Beauty and the Beast
The remake of Beauty and the Beast showcases lovely songs and a magical setting. That being said, I did not enjoy much else about this movie. Call me crazy, but I think it’s plain weird that Belle (played by Emma Watson) falls in love with the man — animal? — who kidnaps her father and then holds her hostage in exchange for his release. Stockholm Syndrome, much? If you liked the original Beauty and the Beast you’ll probably like this film too. It’s just not my singing cup of tea.
The Big Sick
The Big Sick is a rom-com inspired by a true story, and it was written by its two main characters! Kumail Nanjiani plays himself as he falls in love with his wife, Emily Gordon. Nanjiani and Gordon’s relationship is strained by Nanjiani’s family’s desire for him to have an arranged marriage, and further complicated when Gordon is suddenly hospitalized and put into a medically-induced coma. Overall, The Big Sick strikes a perfect balance between funny and poignant.
This movie should be renamed Everybody is in Love with Alice, and who can blame them? Reese Witherspoon plays Alice, a recently-single mom with the heart and face of an angel. Alice, 40, falls for 27-year-old aspiring director Harry while he and his other 20-something friends crash in her guest house. It’s about as awkward as it sounds. Besides lacking a believable storyline, Home Again glosses over the complications of divorce. The film also includes a pointless conflict between Harry and his friends that left me questioning the maturity of the group: the opposite of the film’s intent.
The Mountain Between Us
Yikes. Who knew a movie could be so depressing yet so cheesy? The Mountain Between Us takes the “damsel in distress” trope to new heights — literally and figuratively. Alex Martin (Kate Winslet) and Ben Bass (Idris Elba) meet for the first time when their commuter plane crash-lands in the Rocky Mountains. They spend the course of the movie slowly hiking to safety, and I guess falling in love. In reality, The Mountain Between Us consists mostly of scenes of Alex shivering by a fire and Ben — a practicing neurosurgeon — feeding her soup or tending to her wounds. Winslet and Elba did their best, but they couldn’t save a movie with a strange plot and an even more awkward script.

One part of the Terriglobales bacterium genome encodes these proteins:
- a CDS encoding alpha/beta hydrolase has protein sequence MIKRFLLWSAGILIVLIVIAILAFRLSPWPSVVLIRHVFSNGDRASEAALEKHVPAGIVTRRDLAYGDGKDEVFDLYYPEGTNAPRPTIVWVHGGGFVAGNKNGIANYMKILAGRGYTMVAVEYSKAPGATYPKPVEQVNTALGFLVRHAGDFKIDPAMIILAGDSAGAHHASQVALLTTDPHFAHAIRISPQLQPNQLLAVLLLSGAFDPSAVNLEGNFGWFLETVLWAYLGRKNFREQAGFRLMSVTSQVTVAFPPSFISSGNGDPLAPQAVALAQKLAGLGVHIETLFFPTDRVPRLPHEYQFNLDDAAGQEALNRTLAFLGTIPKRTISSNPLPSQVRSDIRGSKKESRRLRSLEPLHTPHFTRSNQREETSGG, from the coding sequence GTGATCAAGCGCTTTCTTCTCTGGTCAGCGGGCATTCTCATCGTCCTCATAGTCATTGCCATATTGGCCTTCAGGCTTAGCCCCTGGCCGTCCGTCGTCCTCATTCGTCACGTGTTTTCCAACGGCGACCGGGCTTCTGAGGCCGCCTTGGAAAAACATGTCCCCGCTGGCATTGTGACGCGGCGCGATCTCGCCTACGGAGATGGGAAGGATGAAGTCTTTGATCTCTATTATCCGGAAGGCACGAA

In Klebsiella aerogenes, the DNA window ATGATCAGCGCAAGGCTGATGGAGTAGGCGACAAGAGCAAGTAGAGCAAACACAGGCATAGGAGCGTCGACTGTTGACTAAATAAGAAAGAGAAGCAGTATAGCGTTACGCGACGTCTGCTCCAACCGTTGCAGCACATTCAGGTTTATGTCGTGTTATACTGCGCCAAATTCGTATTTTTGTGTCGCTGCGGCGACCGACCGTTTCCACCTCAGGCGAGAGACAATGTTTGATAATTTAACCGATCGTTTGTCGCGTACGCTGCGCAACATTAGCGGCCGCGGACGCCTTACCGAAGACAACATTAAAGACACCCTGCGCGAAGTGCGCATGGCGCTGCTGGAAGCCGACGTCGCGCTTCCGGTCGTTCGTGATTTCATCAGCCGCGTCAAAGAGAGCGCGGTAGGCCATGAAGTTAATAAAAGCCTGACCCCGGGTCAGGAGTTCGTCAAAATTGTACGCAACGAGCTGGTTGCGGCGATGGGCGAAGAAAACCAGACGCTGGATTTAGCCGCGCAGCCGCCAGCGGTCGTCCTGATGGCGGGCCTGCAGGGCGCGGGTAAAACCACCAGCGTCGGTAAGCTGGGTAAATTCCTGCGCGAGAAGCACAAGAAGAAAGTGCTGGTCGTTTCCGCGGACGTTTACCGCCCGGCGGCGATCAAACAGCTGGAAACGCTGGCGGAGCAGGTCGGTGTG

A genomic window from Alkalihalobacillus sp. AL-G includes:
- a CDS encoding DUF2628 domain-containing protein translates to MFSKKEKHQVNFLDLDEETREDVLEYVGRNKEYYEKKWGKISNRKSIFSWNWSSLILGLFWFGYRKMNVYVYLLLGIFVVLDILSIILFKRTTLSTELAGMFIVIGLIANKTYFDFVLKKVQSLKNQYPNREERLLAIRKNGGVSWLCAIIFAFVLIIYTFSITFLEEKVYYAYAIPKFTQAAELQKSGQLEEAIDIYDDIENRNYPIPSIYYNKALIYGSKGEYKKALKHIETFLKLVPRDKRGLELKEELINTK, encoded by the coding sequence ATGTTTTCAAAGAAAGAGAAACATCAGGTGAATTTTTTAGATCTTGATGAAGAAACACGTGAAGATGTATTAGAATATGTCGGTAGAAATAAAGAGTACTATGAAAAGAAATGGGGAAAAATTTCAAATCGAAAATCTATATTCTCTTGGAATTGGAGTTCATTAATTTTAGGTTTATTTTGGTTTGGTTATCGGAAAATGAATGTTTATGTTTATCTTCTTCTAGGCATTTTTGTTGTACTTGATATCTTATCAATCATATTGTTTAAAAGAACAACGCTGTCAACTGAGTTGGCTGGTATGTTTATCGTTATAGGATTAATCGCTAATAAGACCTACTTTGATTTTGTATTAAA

I don’t often cry at movies, but Breathe is the definition of a tear-jerker. It follow the true story of Robin Cavendish (Andrew Garfield), a 28-year-old British man paralyzed from the neck down by polio in the mid 1960s. Instead of spending his life in a hospital, Robin chooses to live at home with his family eventually travel the world, largely thanks to help from his wife Diana (Claire Foy). Foy and Garfield are both marvelous, and Breathe is a bitter-sweet tale about the beauty and fragility of life.
Call Me by Your Name
If like slow movies, you’ll love Call Me by Your Name. Set in an idyllic town in the north of Italy, the movie follows the first love of 17 year-old Elio Perlman. Though I found Elio’s love interest Oliver (Armie Hammer) a little antagonistic, the story is does a great job detailing Elio’s pain and joy as he come to terms with his sexuality and learns more about his place in the world.